Pass or Fail: The History of Social Promotion in the American Education System
In this multi-part series, I provide a dissection of the phenomenon of retention and social promotion. Also, I describe the many different methods that would improve student instruction in classrooms and eliminate the need for retention and social promotion if combined effectively.
While reading this series, periodically ask yourself this question: Why are educators, parents and the American public complicit in a practice that does demonstrable harm to children and the competitive future of the country?
Where did social promotion start? Why did the practice begin and should it even be applicable to education today?
Social promotion has been attributed to Progressives who were interested in the social and emotional development of children. Others have proposed that there were multiple reasons for the concept of social promotion at its inception in the late 19th century and its continued consideration into the 20th and 21st centuries. Failing children from certain families, based on status and position, was not popular.
Parents with influence and those who were angry, or who in other ways could make life difficult for educators, demonstrated the potential to pressure school personnel into passing their children in the latter part of the 1800s. Other reasons for promoting children who had not passed the required exams were more practical. School leaders often needed the space, particularly in the lower grades, for the increased numbers of students entering school. Having children repeat grades was also costly. By 1922, some Progressives were becoming concerned about the use of tests to sort students into categories and as a means to address the retention problem.
John Dewey entered the education scene in the midst of conflicting ideas. A brilliant student, Dewey entered the University of Vermont at age fifteen, graduating near the top of his class. At University, he was drawn to philosophy and went on to earn his doctorate in the field. Over time, he became a leading voice of progressive educational reform.
Dewey and other Progressives of the same era reacted to possible solutions for the outrageously high failure rate devised by school leaders and reformers who were invested in the science of education. Many districts adopted ability groups and semiannual promotion schedules as a remedy for the elevated retention rates, although the success of these initiatives was not particularly effective.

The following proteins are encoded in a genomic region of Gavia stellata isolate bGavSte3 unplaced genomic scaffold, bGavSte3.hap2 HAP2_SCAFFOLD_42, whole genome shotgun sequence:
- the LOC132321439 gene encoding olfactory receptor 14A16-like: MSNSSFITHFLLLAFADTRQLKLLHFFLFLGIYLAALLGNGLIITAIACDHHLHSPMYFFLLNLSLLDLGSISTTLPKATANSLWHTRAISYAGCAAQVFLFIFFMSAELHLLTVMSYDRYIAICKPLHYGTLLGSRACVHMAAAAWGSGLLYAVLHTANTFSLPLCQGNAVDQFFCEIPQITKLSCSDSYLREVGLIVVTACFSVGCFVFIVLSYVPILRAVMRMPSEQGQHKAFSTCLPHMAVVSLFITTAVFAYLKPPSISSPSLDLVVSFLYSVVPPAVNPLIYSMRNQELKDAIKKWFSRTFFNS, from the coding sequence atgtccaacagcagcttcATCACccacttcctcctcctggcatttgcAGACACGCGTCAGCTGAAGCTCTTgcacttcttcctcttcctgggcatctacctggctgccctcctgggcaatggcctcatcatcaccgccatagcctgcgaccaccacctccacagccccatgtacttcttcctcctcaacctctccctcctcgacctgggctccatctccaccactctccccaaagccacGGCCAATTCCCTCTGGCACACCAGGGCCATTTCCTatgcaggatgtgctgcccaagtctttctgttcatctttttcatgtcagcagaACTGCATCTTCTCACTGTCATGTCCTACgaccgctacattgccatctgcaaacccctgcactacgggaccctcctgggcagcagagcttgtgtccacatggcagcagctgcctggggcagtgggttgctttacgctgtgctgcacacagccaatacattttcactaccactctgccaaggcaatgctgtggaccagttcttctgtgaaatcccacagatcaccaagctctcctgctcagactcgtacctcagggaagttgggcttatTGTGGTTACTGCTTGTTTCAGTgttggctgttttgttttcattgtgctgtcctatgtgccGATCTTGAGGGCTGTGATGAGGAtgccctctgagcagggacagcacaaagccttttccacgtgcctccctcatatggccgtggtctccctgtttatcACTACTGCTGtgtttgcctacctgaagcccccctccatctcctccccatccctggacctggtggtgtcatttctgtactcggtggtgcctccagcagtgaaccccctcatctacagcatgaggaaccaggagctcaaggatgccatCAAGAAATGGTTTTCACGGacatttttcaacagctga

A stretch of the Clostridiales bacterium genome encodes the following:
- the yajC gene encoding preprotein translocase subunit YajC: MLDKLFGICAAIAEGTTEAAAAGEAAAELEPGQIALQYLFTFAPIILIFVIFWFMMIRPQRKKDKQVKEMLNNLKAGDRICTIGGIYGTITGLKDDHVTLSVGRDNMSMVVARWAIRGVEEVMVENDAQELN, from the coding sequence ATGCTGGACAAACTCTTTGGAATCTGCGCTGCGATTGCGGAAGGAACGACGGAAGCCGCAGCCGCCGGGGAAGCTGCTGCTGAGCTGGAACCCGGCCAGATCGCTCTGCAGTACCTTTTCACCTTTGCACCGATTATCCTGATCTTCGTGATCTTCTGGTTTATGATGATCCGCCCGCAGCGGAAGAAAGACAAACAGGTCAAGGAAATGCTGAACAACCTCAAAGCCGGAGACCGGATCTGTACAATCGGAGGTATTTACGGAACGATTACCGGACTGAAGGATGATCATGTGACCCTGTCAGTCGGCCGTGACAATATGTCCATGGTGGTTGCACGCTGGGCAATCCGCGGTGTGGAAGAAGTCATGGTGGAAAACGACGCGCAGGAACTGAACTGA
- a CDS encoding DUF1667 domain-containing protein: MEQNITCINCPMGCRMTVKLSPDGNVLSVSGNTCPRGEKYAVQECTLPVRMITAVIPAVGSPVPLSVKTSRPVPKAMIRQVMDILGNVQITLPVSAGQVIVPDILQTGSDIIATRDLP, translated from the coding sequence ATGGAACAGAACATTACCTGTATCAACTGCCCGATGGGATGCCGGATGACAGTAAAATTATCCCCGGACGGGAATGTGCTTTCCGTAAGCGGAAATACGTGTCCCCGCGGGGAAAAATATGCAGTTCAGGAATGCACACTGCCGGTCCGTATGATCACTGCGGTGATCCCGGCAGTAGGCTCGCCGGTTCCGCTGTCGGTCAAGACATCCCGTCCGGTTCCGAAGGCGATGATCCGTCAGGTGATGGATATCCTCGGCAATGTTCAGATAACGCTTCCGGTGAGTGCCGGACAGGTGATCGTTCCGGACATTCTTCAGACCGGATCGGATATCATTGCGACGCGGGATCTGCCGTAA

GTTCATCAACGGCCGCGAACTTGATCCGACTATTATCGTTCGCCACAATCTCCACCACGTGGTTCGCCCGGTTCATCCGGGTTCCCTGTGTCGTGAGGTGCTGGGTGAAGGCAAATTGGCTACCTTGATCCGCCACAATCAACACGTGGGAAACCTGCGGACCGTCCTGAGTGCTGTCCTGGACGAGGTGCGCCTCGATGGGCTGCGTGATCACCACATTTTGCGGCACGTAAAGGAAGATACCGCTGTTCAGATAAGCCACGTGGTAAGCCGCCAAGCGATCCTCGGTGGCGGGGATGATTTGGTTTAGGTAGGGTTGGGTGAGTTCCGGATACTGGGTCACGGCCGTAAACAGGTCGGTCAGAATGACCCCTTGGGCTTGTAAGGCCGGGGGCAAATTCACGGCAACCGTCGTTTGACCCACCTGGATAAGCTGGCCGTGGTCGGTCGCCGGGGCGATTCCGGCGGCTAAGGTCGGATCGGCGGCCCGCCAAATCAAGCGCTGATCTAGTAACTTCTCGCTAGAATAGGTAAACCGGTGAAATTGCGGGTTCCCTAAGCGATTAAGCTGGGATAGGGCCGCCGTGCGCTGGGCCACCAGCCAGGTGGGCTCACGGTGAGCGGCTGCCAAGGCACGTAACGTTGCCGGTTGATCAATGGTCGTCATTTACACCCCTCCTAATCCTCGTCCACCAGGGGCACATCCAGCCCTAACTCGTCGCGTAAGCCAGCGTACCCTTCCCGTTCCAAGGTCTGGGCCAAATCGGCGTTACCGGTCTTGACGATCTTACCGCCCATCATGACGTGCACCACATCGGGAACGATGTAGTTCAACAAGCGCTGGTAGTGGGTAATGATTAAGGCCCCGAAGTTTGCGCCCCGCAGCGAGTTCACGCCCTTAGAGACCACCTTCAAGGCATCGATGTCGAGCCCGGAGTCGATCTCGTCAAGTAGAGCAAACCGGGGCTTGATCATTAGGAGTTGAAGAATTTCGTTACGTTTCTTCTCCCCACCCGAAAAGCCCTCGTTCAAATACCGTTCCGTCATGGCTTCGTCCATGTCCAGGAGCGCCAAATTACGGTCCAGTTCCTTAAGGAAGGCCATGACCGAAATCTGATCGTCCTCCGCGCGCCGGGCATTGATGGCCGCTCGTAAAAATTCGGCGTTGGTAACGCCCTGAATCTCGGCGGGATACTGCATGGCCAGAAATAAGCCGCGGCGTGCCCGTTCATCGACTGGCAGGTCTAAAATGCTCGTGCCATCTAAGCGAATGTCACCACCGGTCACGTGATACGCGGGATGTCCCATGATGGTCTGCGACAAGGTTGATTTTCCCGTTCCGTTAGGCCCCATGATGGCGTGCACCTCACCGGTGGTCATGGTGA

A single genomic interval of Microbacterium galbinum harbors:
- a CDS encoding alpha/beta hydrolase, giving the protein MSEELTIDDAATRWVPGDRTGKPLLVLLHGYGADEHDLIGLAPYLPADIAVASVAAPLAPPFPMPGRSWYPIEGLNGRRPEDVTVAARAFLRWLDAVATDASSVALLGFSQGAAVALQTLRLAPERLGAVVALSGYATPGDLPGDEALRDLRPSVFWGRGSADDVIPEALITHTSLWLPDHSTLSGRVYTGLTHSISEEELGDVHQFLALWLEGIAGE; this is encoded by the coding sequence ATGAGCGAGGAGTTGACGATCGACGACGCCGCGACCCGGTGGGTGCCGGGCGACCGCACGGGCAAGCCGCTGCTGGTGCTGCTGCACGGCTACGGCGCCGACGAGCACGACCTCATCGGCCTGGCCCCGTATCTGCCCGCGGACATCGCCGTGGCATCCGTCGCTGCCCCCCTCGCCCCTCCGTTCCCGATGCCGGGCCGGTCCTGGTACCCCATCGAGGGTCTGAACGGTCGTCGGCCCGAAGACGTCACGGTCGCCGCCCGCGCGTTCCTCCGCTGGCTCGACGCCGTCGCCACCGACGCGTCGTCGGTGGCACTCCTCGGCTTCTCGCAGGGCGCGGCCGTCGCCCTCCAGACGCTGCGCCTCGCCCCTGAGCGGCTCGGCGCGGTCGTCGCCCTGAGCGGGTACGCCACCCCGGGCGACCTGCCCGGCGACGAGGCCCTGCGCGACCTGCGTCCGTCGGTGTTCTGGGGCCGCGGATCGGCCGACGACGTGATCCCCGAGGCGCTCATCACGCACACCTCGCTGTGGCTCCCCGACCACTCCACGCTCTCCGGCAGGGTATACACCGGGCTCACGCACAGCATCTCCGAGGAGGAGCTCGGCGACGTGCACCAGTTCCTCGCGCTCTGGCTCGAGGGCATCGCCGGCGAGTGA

Ability groups allowed for the separation of children into high, average, and low achieving classes. In the case of the latter, standards were lowered so that rather than being retained, low achieving students could be passed on to the next graded level with a lower demand placed upon them. Their knowledge and skill levels for the next grade level were often dubious at best, but certainly not parallel to that of the average and high achieving students who experienced the same promotion.
School leaders engaged in the systematic use of intelligence tests to determine the placement of children into high, medium, or low ability groups. The children then went into classrooms, based on ability. School leaders were convinced that this was a democratic way to proceed with schooling, and each child would be able to work up to his or her capability level. The curriculum and instruction would be adapted, too: customized to fit the child’s ability level and allow for flexible promotion. The use of tests to determine innate ability would also aid educators with vocational guidance, provide an avenue for identifying unusually capable, and help diagnose learning problems.
The classrooms came under attack, with critics particularly decrying the folly of relying on a single test to track a child’s time while in school. There was also concern about using one test to set the trajectory for a vocation beyond school. Those who believed in the science of education would not relent on these points, but reliance on tests for classroom placement continued anyway.
Eventually, promotion led to the separation of children by social class, with many children living in poverty receiving placements in the low classrooms. Studies began to emerge that labeled children from various racial and ethnic groups as innately deficient, based on their performance on intelligence tests.
School leaders believed they had found a solution to issues that threatened to disrupt the age-grade schooling process. The ability to promote children unable to pass exams geared toward “normal” children, would alleviate the horrendous failure rate and the costly and disruptive crowding of students at the lower grades. No one considered the long-term implications of this strategy, however, and educators simply grouped the “abnormal” students together in an informal way. They were allowed to move through the school system with a consistently substandard education offered to them, without an active effort to teach materials in such a way as might engage these students. We now recognize that many of those students were atypical learners who had behavioral or cognitive needs.
This is how social promotion first came to fruition. It is more of a solution to logistical issues, and less about doing what was necessarily in the best interest of the child.
Do you think social promotion is a helpful or harmful practice in modern education?